2. When I say that it is reasonable to believe that time has a past-finite boundary, that does not mean that it is unreasonable to believe that the universe is past-eternal. It doesn’t even mean that there’s more evidence for past-finitude than for past-eternality. Both are absolutely reasonable positions based on the scientific evidence, at hand. This is why I objected to your claim that Dr. Guth’s statement was philosophical rather than scientific, especially when you were attempting to foist a similar claim by Dr. Vilenkin as if that was the consensus of science. The simple fact of the matter is that we do not yet have a good enough understanding of physics to describe the universe’s history beyond a certain point. Attempting to say that past-finitude is more reasonable than past-eternality (or vice versa) is simply an argumentum ad ignorantium.

        3. I have agreed that it is reasonable to hold that the universe has a finite temporal boundary in the past. I haven’t agreed that it is reasonable to hold the position that God exists. In fact, I’ve argued that it is unreasonable to hold that the KCA is a good argument for God’s existence.

        Like

        Reply
        • BP, first, an error on my part. I didn’t mean to say you agreed with me about the reasonableness of God’s existence, because I understand you clearly haven’t. I meant to say you agreed with me that it is reasonable to believe the universe is finitely past-bounded. Forgive me.

          Like

          Reply
          • No worries. I figured it was simply a slip of the tongue (so to speak), but I thought I should clarify. I do look forward to your other answers, though, especially as regards God’s timelessness!

            Like

          • I’ll read the link you sent first, and get back to you. Thanks!

            Like

          • Okay BP, I have read (or attempted to read) the link you sent me on “God and Time.” I will have to say I agree with the conclusion:

            Questions about God’s relation to time involve many of the most perplexing topics in metaphysics. These include the nature of the fundamental structures of the universe as well as the nature of God’s own life. It is not surprising that the questions are still open even after over two millennia of careful inquiry. While philosophers often come to conclusions that are reasonably settled in their mind, they are wise to hold such conclusions with an open hand.

            I’m not sure how to reconcile all the implications of each position with the attributes of God and honestly, it doesn’t bother me that much- If God is God then I would expect that I would not be able to entirely grasp everything about Him.

            Like

        • BP, you made a statement in your first comment on this article I’d like to focus on if that’s okay. You said

          …even if I were to accept both initial Premises as you’ve presented them, here, I would still reject Premise 3, as I see no reason why an appeal to a God should be considered more reasonable than naturalistic explanations.

          Which naturalistic explanations would account for explaining the beginning of existence of the universe? Why would you prefer those explanations over a creator God? Thanks.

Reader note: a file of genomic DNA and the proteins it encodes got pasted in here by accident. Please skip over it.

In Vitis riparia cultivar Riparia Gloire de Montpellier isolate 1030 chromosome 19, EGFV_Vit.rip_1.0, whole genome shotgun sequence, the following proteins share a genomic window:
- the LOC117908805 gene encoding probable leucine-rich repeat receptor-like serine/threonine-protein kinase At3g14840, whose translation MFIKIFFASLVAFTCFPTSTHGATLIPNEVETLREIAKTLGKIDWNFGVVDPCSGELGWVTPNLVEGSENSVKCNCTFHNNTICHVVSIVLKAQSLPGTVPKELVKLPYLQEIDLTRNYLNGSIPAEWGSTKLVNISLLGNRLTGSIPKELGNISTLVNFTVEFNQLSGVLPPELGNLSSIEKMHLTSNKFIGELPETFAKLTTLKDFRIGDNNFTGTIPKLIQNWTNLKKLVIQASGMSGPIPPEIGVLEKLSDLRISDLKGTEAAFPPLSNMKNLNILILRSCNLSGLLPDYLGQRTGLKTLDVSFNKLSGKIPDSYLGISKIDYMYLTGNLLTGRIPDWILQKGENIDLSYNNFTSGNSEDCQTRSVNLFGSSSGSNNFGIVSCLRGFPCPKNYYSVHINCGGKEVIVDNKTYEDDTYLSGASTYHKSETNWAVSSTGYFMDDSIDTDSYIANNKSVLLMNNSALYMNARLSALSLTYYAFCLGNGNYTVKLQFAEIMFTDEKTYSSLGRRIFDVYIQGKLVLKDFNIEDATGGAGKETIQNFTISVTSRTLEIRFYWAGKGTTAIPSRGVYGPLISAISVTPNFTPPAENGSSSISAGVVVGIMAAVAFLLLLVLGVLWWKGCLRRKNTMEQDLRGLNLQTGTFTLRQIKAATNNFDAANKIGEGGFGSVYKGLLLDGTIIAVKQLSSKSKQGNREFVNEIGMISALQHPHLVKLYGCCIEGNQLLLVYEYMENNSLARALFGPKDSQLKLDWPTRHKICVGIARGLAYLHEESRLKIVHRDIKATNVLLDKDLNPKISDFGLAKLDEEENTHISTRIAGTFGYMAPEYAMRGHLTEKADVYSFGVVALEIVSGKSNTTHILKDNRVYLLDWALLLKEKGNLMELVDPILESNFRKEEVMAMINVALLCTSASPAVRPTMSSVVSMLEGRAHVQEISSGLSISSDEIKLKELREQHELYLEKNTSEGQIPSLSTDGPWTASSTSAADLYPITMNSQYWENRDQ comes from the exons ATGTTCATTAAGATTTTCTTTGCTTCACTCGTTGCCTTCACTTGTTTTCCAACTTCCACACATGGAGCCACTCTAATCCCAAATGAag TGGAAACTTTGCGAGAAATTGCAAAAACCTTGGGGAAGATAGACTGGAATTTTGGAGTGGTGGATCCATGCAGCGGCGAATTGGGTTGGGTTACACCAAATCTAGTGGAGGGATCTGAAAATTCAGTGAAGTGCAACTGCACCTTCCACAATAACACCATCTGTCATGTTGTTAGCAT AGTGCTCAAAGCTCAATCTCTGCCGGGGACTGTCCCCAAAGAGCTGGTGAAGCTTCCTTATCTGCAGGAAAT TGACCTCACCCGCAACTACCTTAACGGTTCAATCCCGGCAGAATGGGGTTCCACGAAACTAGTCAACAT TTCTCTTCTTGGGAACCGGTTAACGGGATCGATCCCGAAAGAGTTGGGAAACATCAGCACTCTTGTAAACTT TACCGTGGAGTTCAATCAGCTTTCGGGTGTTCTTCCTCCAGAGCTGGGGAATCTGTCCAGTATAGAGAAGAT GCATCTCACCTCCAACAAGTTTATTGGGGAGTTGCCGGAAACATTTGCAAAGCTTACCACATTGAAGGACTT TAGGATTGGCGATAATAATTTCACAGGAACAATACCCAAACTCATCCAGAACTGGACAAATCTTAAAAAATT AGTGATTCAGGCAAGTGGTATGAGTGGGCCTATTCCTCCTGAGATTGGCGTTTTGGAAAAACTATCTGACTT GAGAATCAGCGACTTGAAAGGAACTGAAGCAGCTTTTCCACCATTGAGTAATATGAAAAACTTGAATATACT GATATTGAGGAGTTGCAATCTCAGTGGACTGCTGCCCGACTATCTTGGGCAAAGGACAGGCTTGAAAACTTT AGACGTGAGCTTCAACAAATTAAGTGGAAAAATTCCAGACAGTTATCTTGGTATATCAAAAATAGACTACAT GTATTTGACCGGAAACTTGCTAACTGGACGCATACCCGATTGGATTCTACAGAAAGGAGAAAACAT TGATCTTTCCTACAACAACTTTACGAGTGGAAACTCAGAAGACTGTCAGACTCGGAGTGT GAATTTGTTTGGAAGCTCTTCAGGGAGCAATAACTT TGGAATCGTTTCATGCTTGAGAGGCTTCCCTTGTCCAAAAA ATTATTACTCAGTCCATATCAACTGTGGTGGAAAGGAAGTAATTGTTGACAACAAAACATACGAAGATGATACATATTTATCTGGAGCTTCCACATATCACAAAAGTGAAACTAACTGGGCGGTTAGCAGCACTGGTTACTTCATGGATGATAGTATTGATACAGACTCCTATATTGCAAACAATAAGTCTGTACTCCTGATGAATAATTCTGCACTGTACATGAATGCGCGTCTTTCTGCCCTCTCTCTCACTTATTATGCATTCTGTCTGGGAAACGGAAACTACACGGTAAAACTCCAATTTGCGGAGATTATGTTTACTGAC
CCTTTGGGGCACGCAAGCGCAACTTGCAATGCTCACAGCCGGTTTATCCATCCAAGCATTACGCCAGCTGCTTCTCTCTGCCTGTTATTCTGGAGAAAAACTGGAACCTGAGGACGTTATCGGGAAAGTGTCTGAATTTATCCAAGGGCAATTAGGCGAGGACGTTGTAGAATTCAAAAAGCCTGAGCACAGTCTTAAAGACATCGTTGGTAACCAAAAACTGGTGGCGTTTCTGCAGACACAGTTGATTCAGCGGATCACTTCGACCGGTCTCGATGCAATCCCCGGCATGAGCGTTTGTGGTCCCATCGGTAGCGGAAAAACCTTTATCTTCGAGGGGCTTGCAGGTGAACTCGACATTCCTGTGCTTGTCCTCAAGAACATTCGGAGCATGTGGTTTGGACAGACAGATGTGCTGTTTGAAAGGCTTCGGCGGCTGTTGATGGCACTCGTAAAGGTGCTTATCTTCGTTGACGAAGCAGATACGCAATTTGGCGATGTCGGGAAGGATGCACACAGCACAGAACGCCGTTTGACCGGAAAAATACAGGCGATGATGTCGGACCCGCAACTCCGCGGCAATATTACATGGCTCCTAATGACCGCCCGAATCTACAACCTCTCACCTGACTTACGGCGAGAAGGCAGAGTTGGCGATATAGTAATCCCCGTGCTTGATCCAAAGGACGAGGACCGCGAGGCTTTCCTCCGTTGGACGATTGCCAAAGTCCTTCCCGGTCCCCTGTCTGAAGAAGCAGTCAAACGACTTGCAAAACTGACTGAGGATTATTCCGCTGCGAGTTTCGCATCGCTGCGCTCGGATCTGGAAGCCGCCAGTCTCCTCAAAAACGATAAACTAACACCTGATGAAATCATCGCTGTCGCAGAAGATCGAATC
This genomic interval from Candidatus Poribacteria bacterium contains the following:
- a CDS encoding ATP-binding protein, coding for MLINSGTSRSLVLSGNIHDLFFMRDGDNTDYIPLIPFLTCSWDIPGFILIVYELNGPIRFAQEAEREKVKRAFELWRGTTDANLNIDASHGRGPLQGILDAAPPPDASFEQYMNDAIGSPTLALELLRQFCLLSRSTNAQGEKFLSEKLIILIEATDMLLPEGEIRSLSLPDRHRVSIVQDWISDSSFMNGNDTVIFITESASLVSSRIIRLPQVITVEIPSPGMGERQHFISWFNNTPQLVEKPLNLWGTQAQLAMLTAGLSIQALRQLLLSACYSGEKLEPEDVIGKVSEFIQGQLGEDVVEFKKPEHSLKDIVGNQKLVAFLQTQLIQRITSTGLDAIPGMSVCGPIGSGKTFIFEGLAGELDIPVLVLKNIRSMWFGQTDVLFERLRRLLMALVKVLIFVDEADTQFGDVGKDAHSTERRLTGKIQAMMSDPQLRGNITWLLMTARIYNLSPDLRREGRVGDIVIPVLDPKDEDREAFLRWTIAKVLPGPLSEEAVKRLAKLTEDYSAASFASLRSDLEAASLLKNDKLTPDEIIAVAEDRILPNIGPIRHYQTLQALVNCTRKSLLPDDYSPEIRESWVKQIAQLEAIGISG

Like

          Reply
          • There are several, but the one I tend to prefer is the one which I think makes the least number of assumptions. The universe is a self-contained 4-Dimensional space-time manifold. I see no need to posit the existence of a multiverse or an immaterial supernature. Since time is a part of the universe, the universe has literally existed for all time, and there has never been a time when the universe did not exist. The universe just is.

            I prefer such an explanation over a creator God because (excluding those few hard solipsists out there) we all seem to agree that the universe exists, however I see no reason to believe that a God does. The intelligent creator hypothesis seems like an unnecessary addition over the implications of the data.

            Like

          • I’m trying to understand your view. Is it along the lines of-

            1. nothing
            2. The big bang happened and the universe (self-contained 4-Dimensional space-time manifold) exists.

            ?

            Like

          • Almost, just without #1. I don’t believe that there ever was “nothing.”

            If time is finite, as I suspect, then the whole question of “what came before time?” is as nonsensical as asking “what is north of the North Pole?” It’s not that some entity “nothing” exists north of the North Pole; it’s that there is no such thing as north of the North Pole. The question is not cogent.

            Like

          • So, in your view, the universe is finitely past-bounded, if I understand correctly.

            However, it did not begin to exist, it just is.

            Is that accurate?

            Like

          • Yes, I would say that accurately describes my current understanding of the universe.

            Like

    • This is in response to your last comment (I hate the way the comm boxes get narrower and narrower),

      recap: your view is that the universe is finitely past bounded (ie not past eternal) yet it did not begin to exist, and it just is.

      I think I understand your view even if the coherence of the concept is eluding me. To me there seems to be a dichotomy between the two statements. Can you give me any examples of anything else that fit the criteria “finitely past bounded, yet did not begin to exist, and just is” or maybe an analogy of some sort that would help explain it?

      Liked by 1 person

      Reply
      • I completely understand– this is a fairly difficult area of philosophy, and non-Euclidean 4-Dimensional geometry is fairly arduous for a person to wrap their head around, if they don’t have a strong mathematical background.